The sagacious Ralph Waldo Emerson once wrote, “He who takes offense when none is intended is a fool. He who takes offense when offense is intended is a bigger fool.” The most efficacious means of voluntarily giving others complete control over us is by allowing them to offend us. The old truism “Sticks and stones may break my bones but words will never hurt me,” evinces the conviction that individually we have the power to allow others to “offend” us, or the discipline and maturity to not allow others that control over us. We choose, individually, whether to grant that power to another.
Sometimes, there are those amongst us who take offense for us. We didn’t give them that power to speak for us, nor did we lose our own voices in our defense, yet they assume the role of guardian of the public, usually for presumed victims of society. They perambulate through life with a massive chip on their shoulder just waiting, even daring, for someone to come along and knock it off so they can manifest immense righteous indignation at the insensitivity of those who may have even inadvertently knocked the chip off their shoulder.
We saw something like this a few months ago when Ines Sainz, an attractive female sports reporter, was the “victim” of cat calls and unsolicited advances by players and staff for the New York Jets. Ms. Sainz saw no harm in it. “It’s no big deal,” she said later. Yet there was someone there who did take offense and presumed to speak for Ms. Sainz in denouncing the team’s conduct. Obviously, Ms. Sainz is secure enough emotionally and psychologically that she didn’t feel threatened by the “sexist” antics of the overpaid adolescents of the Jets team. It was “no big deal” to her.
We had a similar situation here locally. Ralph Lillig was helping with several others working the elections and explained how he had a hard time deciding which armed forces football team to cheer for since he had served in all four branches of the military. That led contextually to a quip he’d heard from an elderly black gentleman in South Los Angeles about how Father’s Day is difficult for many of his race since they don’t know who their fathers were.
After the possible insensitivity of the remark was brought to his attention, Mr. Lillig subsequently went out of his way to apologize to all who could have been possibly offended by his remark. Yet to a few, this was not sufficient. They were resolute in not accepting the apology, even though some weren’t even there at the time, because the “chip” had been knocked off their shoulders and they resolved to make of Mr. Lillig an example. Rather than using a retold joke as a quiet teaching opportunity, the self-anointed “PC Police” took umbrage, never really accepted the apology, and sought to make an example of him. Interestingly, his attackers, who ostentatiously proclaim their roles with “Too Great To Hate,” hypocritically violated most of their own tenets they proclaim self-righteously to have pledged.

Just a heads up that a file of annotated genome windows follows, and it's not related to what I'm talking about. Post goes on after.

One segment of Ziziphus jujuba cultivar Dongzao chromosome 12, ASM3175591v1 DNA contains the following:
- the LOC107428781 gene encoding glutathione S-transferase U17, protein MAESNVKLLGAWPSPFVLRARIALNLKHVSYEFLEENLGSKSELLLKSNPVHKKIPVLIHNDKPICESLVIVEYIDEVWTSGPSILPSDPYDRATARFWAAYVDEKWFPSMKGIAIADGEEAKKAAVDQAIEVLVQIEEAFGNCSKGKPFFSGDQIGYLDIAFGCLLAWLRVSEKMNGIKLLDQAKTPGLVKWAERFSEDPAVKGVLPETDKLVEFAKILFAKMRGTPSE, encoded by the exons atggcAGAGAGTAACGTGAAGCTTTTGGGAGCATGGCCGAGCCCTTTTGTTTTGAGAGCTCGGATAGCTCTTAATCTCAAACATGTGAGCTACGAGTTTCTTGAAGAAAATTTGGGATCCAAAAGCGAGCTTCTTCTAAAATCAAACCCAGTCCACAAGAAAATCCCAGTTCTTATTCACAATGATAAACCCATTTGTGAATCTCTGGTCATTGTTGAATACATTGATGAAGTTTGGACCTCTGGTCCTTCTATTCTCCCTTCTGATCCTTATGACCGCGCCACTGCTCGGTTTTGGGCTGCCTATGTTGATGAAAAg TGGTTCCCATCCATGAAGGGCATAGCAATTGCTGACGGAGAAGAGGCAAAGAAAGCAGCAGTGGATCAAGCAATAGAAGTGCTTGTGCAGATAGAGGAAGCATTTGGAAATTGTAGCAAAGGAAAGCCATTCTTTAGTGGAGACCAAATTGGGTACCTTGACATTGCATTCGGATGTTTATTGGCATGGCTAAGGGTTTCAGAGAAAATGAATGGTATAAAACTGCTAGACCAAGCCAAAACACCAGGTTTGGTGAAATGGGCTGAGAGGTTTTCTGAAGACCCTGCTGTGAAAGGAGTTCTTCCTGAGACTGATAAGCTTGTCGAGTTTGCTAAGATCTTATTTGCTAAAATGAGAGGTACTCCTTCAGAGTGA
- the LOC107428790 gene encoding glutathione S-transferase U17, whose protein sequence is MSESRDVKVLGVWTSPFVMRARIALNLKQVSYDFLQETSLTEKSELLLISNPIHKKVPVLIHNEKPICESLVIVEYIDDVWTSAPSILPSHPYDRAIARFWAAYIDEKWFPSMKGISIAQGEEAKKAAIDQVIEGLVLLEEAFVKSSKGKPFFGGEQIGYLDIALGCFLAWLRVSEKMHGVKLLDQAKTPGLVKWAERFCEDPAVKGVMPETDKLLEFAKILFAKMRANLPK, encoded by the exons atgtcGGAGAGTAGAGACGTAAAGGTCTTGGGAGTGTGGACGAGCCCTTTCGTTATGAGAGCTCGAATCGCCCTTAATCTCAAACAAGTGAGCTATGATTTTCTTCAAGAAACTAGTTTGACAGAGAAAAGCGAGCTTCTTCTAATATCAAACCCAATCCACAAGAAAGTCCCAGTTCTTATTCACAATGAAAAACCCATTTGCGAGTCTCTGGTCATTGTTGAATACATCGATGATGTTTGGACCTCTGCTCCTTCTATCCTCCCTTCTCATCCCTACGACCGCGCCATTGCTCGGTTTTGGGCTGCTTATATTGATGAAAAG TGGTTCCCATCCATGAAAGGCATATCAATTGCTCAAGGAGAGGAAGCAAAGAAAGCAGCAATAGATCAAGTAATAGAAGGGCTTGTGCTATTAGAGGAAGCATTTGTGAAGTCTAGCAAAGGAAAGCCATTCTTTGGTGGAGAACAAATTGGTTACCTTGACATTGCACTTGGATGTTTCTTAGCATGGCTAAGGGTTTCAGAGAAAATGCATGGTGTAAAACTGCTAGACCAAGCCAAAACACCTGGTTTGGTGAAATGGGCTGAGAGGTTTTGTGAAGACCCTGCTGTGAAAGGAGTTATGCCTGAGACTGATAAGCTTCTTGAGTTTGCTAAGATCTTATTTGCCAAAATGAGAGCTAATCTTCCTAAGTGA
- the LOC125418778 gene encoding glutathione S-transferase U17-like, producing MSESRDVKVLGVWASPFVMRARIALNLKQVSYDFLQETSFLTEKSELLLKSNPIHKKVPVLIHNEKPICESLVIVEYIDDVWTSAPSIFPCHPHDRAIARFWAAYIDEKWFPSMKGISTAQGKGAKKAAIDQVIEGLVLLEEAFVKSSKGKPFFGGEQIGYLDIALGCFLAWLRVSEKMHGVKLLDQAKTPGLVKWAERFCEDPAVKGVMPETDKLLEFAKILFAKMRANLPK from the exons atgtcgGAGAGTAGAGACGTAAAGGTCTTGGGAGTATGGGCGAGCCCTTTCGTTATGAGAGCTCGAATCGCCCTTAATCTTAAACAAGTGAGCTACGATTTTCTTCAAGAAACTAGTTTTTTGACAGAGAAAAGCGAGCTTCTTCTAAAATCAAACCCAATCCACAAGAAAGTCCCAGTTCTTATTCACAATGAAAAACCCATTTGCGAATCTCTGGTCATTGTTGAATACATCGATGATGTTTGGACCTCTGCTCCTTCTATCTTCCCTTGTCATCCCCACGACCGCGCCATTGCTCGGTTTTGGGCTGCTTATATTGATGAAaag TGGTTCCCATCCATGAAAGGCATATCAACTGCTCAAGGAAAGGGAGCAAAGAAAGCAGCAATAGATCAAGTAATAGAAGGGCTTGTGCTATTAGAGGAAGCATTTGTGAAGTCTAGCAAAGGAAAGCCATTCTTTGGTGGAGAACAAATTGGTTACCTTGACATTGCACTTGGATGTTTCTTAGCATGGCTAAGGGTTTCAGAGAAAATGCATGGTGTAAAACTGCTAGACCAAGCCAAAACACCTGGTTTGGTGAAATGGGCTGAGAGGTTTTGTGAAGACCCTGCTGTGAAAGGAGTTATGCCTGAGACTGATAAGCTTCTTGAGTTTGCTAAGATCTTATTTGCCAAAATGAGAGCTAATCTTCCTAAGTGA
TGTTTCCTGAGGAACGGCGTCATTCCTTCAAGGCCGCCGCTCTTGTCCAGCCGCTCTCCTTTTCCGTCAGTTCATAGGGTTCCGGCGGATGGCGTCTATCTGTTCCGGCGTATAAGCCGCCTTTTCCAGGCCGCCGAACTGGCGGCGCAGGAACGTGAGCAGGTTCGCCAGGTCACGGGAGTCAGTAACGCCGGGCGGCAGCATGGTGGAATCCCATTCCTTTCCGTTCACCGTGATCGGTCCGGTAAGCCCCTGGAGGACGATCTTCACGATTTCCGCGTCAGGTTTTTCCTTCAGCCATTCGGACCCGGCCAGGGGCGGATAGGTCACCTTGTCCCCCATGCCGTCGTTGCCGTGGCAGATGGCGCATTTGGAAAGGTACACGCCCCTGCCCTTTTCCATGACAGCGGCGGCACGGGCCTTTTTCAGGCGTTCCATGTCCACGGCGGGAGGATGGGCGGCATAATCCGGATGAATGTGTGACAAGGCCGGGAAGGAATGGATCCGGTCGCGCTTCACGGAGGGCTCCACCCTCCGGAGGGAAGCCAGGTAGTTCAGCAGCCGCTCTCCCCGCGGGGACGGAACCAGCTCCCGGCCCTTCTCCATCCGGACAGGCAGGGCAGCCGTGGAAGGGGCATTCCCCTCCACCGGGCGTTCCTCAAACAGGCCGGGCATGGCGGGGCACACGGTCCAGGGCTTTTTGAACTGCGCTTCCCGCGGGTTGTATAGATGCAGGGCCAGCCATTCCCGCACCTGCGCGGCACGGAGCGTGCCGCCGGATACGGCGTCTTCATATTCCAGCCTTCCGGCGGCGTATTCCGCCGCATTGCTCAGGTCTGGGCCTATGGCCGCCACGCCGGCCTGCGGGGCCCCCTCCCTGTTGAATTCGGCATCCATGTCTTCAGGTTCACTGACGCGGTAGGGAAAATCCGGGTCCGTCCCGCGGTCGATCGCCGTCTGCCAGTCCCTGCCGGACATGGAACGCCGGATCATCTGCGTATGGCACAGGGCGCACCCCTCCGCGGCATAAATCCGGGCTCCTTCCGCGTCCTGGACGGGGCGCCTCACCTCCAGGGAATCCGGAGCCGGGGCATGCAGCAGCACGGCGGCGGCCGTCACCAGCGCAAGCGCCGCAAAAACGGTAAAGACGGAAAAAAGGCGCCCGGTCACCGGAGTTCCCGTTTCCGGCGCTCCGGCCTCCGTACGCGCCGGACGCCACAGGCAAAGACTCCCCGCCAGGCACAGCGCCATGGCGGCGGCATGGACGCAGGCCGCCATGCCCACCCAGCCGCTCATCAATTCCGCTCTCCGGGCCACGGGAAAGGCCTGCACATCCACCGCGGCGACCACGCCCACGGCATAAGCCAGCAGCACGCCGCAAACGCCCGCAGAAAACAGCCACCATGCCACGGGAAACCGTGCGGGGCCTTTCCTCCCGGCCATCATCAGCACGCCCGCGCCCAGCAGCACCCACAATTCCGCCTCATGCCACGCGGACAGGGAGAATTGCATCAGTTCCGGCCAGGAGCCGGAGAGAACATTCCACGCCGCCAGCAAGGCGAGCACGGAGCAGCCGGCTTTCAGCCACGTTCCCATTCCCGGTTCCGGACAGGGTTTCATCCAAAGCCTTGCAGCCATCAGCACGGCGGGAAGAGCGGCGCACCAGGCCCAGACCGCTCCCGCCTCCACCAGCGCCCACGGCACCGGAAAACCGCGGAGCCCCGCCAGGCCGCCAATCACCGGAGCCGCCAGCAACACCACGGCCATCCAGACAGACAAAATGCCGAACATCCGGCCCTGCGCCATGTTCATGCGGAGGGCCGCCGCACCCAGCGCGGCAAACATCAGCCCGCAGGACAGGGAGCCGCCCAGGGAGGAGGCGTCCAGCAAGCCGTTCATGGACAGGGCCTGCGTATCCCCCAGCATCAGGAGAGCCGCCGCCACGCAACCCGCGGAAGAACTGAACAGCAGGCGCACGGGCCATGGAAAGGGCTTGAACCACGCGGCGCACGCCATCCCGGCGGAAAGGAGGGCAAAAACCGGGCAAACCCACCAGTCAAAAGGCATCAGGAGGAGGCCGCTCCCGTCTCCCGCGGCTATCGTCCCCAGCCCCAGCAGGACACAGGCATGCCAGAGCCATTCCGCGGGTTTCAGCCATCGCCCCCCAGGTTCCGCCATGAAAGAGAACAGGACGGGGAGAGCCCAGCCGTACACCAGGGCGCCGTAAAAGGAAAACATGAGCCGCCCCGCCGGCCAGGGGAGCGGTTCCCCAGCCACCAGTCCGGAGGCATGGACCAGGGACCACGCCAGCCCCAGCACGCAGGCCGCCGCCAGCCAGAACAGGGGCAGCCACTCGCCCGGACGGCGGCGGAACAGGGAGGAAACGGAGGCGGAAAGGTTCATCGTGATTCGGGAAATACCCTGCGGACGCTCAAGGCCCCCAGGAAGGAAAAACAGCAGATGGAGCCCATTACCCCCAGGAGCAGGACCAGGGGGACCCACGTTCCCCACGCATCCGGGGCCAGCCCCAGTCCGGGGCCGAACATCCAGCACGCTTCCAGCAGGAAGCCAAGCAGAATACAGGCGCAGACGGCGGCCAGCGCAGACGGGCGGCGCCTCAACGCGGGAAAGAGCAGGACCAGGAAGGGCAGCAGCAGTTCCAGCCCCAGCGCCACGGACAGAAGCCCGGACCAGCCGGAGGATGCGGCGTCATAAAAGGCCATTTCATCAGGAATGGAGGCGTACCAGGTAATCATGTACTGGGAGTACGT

This incident was not about suppressing “hate speech,” this was about public humiliation for political purposes. You can be darned sure they wouldn’t have done to “one of their own” what they have done to Mr. Lillig!
Interestingly, Bill Cosby has been on a veritable soapbox about this same issue over the past decade. Many of his jokes and much of his book, “Come on People: On the Path from Victims to Victors,” address the underlying problem. True, it’s no laughing matter, but isn’t part of solving problems as adults having the courage and maturity to talk about them, even jokingly? Ford Chairman Alan Mulally has turned the “Found On Road Dead” and “Fix Or Repair Daily” jokes about Ford on their heads by creating an atmosphere of openness in his company where they can talk about the issues, even joke about them, in order to solve them. They are now manufacturing superior quality vehicles.
No wonder Eric Holder, U.S. Attorney General, has said “We’re a nation of cowards” when it comes to race issues. We can’t really talk about it, even tongue-in-cheek, without some thin-skinned ideologue assuming the role of PC Police coming unglued and crying “Hate Speech!” with no attempt at civil discussion or debate.
We have no control over what others say about us. We can only control our own attitudes and what we think, say, and do. In a country where freedom of speech is sacrosanct, we solve these underlying issues through openness and dialogue, not by suppression. But to surmount our “cowardice” in addressing sensitive social issues, we have to all increase the thickness of our own hides and talk about them, otherwise they remain under the surface, unresolved, and in perpetual limbo.
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